Shares of PG&E leapt 20% on Friday, as the market digested the new report's take on how to pay for wildfire devastation linked to both climate change and utility operations.
"Developing workable solutions to equitably share the burden of compensating victims for wildfire damages is made more challenging by uncertainty regarding the future effects of climate change and the efficacy of mitigation efforts," the report warned.
California's strict interpretation of inverse condemnation means a utility can be held liable for wildfire damages even if it was not negligent. But wildfires have become not just more frequent, but also far more devastating in recent years, with damages in 2017 and 2018 combining to top $40 billion.
"We do not know whether this magnitude of damage is a new normal, or if recent years were aberrational," the report says. "Experts consulted by the strike force believe climate change, development patterns, deferred utility equipment maintenance, and other factors suggest much heightened risk going forward but predicting how much risk and how consistently is more difficult."
The report warned there is also "uncertainty about the level of success we can expect in reducing the frequency and severity of wildfires.
The strike force's report focused on three concepts for allocating responsibility for wildfire costs:
Changes to inverse condemnation rules have been considered in the past, but lawmakers have balked at anything that could potentially be seen as utility bailout. Moody's Investor Services this month predicted changes to liability rules are unlikely in part because of negative perceptions of PG&E.
Moody's analysis concluded a state catastrophe fund "appears to be the reform that is most likely to happen."
Ratepayer advocates, however, have warned against asking customers to foot the bill.
"The goal of protecting consumers by making it clear that investors, taxpayers, and other stakeholders must share in the costs of wildfire prevention and damage is one we are in total agreement with," The Utility Reform Network (TURN) Executive Director Mark Toney said in a statement.
TURN says any legislative solution must ensure ratepayers do not pay for wildfire damages, "whether caused by utility negligence or not."
Newsom's report laid out several principles for allocating cost, including maintaining safe and affordable power, holding utilities accountable, treating wildfire victims fairly, requiring equitable stakeholder contributions, and others.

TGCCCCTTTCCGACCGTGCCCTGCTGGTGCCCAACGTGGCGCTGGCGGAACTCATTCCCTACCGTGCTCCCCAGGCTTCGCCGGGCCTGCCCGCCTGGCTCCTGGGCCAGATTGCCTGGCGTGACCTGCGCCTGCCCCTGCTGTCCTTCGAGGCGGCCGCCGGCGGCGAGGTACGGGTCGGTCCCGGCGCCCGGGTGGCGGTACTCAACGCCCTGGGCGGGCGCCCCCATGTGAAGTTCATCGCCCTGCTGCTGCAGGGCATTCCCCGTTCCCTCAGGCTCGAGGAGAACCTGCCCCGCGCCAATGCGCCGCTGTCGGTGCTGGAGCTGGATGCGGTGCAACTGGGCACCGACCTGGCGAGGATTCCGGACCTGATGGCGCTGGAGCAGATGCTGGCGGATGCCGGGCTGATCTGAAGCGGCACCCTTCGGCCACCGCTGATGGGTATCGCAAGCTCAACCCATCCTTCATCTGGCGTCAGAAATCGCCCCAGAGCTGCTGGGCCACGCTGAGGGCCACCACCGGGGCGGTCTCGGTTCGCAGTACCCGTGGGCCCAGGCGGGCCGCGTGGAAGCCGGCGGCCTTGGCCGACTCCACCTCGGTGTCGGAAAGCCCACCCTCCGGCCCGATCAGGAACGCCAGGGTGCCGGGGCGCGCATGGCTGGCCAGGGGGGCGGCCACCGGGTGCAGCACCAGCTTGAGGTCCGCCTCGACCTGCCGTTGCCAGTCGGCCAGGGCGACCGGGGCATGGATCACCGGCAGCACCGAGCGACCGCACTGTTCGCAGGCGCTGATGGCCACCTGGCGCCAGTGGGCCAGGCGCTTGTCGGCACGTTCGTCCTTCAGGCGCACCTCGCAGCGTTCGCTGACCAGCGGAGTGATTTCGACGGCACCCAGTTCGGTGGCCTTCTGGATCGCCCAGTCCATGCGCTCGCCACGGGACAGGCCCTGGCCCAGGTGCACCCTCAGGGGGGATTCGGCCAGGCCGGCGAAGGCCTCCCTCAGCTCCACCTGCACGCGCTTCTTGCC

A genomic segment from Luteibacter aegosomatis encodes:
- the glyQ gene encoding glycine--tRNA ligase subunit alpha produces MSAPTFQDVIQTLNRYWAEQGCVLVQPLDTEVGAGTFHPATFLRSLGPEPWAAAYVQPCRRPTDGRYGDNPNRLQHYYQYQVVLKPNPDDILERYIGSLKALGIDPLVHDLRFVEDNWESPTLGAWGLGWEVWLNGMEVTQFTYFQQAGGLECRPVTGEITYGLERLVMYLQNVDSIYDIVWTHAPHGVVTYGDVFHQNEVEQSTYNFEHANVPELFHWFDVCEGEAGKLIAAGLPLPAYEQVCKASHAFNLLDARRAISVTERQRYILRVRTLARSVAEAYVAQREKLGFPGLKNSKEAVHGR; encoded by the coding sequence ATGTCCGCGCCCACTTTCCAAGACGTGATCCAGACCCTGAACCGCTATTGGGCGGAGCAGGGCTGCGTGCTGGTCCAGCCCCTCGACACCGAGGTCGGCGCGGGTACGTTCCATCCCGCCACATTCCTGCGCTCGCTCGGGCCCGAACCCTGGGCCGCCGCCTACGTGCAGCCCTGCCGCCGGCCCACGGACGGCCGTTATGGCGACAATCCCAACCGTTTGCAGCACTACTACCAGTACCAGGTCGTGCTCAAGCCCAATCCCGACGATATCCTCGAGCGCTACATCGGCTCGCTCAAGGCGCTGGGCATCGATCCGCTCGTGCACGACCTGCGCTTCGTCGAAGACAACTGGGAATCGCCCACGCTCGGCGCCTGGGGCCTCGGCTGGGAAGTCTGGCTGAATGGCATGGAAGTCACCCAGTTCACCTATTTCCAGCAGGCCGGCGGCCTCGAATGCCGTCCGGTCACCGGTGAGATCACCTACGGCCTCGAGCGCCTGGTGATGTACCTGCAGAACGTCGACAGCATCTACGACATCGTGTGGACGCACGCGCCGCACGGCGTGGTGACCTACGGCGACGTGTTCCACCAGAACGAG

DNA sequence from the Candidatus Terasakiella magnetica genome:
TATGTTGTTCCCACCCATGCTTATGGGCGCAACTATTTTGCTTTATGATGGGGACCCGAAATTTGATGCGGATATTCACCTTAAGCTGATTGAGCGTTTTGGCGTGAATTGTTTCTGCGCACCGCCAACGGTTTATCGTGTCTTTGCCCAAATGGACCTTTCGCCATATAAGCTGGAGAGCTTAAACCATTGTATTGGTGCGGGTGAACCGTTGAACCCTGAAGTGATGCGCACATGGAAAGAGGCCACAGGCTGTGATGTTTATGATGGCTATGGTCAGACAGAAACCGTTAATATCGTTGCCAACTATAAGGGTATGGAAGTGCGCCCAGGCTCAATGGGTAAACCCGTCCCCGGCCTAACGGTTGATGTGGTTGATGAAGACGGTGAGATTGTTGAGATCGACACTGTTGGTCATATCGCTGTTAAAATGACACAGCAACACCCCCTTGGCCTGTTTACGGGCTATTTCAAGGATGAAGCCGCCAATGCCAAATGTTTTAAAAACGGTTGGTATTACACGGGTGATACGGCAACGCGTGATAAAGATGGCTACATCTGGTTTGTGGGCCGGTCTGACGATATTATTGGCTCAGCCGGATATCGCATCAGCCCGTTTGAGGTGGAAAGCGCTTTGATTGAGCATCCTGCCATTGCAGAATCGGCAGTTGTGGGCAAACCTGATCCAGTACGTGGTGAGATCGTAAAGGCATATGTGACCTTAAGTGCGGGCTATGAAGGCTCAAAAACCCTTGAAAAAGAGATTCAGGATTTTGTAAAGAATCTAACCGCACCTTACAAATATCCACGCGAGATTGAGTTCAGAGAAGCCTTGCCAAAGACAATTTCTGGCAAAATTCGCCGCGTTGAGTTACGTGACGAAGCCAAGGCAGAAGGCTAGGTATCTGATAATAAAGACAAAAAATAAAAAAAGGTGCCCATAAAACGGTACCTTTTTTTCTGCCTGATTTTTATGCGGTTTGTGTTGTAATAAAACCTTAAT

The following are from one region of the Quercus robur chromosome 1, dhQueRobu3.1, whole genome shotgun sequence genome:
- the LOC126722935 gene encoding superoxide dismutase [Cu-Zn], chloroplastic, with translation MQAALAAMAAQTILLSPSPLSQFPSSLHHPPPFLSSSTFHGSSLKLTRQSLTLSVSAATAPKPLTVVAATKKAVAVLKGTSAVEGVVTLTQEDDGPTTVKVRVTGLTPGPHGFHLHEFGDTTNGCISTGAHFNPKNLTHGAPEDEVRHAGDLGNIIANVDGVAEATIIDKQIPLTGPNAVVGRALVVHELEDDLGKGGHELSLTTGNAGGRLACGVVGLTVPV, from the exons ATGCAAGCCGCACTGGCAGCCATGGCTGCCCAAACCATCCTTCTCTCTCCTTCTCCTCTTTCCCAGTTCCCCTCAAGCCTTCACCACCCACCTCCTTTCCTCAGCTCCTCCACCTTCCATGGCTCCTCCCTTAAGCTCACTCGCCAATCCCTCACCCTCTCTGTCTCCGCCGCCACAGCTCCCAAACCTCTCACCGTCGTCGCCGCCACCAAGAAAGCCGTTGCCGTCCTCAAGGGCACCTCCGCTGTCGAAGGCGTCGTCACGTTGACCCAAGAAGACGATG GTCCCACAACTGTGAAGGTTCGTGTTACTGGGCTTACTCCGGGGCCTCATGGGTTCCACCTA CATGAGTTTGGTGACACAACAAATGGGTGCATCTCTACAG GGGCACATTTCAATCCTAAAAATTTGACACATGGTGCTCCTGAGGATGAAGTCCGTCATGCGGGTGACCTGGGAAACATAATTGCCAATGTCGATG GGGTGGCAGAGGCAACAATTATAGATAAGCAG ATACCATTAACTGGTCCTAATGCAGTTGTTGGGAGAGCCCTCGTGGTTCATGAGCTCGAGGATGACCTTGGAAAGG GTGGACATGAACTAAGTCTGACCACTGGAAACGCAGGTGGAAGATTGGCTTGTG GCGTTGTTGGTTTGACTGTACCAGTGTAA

The report includes recommendations but no firm path forward, leaving that to lawmakers.
"The choices are difficult, the future is uncertain and the solutions are imperfect. But legislative action is necessary for the stability of the state's energy market to meet the needs of Californians, and to achieve the state's clean energy goals," the strike force wrote.
The report was received favorably by lawmakers. Senate President pro Tempore Toni Atkins, D, called the report "thorough, substantive and well-researched."
"This report confirms our fear that ratepayers are on the hook for large rate increases if we do nothing," Atkins said in a statement. "As legislators, we will continue to address these critical issues."
While PG&E has been most hard-hit among the state's utilities, Southern California Edison last week asked federal regulators to significantly raise its return on equity due to "dramatic, material changes" to its regulatory and financial conditions. The utility estimated the higher rate of return would mean average residential customers would see an increase of about $2.20/month on the FERC-regulated portion of their bill.
Shares of PG&E closed about $23 on Friday, following the report's release, up almost $4/share.
PG&E last week unveiled broad leadership changes, selecting Bill Johnson, who led the Tennessee Valley Authority for six years, to take over as president and CEO. PG&E also announced 10 new directors have been appointed and seven current directors will step down.
Newsom's report says the state will "demand that a reorganized PG&E serve the public interest," and said "no options can be taken off the table" to reform the utility. That could possibly including breaking the company into smaller operating units or separating its gas and electric operations, which the utility has said it would be open to considering.